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Mass. No. 1 for neighborhoods with most same-sex couples

Posted by Scott Van Voorhis June 18, 2012 09:07 AM

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Welcome to the Gayborhood! That, anyway, was the somewhat tacky headline of an otherwise interesting Trulia report that recently landed in my inbox.

Trulia used census figures to track what neighborhoods across the country have the highest percentage of same-sex couples.

Massachusetts comes out with top honors. Four neighborhoods/towns landed on the top-ten list of communities with the highest percentage of same-sex female couples.

The top three neighborhoods/zip codes with the highest percentage of same-sex female couples are all in Massachusetts, with Provincetown followed by Northampton and Jamaica Plain. Wellfleet follows at No. 7.

Provincetown made the top-ten list for both same-sex male and female couples, no surprise there. Male couples account for 11.5 percent of households in town, while female couples account for 5.1 percent.

In fact, Provincetown trails only Castro in San Francisco and Palm Springs when it comes to highest percentage of households headed by same-sex male couples.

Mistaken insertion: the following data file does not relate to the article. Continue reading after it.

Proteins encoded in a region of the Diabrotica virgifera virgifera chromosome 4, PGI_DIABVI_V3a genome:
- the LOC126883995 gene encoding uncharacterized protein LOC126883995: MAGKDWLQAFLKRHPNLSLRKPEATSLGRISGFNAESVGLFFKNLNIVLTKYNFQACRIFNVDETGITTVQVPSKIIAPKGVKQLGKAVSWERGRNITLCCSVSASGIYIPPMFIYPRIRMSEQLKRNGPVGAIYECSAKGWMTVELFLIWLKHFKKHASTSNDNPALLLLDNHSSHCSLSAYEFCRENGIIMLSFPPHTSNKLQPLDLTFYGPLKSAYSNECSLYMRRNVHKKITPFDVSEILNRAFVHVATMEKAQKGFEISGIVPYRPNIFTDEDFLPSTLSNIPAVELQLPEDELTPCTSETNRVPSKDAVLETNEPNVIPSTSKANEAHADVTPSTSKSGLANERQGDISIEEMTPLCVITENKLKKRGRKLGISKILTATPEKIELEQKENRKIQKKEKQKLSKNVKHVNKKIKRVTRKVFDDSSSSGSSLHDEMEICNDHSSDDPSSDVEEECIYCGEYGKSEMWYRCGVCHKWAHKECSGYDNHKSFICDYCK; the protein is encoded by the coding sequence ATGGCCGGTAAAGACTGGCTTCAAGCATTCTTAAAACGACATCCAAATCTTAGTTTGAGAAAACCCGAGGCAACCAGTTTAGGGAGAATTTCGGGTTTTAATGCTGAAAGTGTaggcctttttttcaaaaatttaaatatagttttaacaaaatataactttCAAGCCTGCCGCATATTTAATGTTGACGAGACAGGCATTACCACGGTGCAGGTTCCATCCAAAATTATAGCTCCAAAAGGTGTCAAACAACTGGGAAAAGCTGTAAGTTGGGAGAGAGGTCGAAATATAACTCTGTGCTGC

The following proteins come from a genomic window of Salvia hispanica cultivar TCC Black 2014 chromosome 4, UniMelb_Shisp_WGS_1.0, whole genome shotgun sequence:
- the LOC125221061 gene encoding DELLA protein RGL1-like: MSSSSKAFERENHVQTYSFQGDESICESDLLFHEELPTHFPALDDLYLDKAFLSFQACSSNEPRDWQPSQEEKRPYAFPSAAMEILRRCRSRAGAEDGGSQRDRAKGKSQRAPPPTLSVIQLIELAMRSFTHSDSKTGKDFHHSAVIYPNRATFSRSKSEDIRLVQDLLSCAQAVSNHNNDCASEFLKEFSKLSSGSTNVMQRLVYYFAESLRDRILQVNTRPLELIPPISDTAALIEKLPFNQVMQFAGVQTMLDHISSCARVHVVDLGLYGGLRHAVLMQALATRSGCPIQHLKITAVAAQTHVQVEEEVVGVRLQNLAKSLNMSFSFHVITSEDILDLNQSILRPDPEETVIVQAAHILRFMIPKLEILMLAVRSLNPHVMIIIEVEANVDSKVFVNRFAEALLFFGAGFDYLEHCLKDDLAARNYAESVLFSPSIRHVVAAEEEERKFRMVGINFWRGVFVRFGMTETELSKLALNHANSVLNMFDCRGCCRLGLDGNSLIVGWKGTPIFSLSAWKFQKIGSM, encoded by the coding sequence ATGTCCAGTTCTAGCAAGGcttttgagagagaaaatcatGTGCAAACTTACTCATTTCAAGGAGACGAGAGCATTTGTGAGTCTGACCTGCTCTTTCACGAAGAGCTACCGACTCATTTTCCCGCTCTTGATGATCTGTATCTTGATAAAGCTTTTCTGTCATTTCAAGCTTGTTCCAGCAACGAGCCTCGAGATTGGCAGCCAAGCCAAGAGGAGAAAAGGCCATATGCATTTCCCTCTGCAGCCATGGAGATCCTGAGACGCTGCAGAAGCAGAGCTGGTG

All of these towns and neighborhoods, coincidentally or not, are great places to live. But as is typically the case, if it's a great place to live, it can cost big bucks as well.

The median price per square foot in Provincetown is a hefty $532, while Jamaica Plain and Welfleet weigh in at $304 and $340 respectively. It makes Northhampton, at $187 a square foot, look like a relative bargain.

Here's Trulia's take on the cost issue:

Across these metros and the US overall, the common pattern is that gay men tend to live in more expensive areas. The typical same-sex male couple lives in a ZIP code with a median price per square foot of $208, compared with $139 for same-sex female couples and $127 for all households. Why are gay couples ? especially male couples -- in expensive neighborhoods? A big reason is that same-sex couples are less likely to have kids: 10% of same-sex male couples and 24% of same-sex female couples have kids in the house, compared with 41% of all married and unmarried couples. Couples without kids need less space and therefore are better able to afford desirable, expensive urban neighborhoods, as one academic paper found. At the same time, gay men contribute to the gentrification of many urban neighborhoods: another academic paper showed that home prices rise faster in neighborhoods with higher concentrations of gay couples. But even the most expensive big cities have relatively affordable neighborhoods for gay couples. Happy Pride!

This blog is not written or edited by Boston.com or the Boston Globe.
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About boston real estate now
Scott Van Voorhis is a freelance writer who specializes in real estate and business issues.

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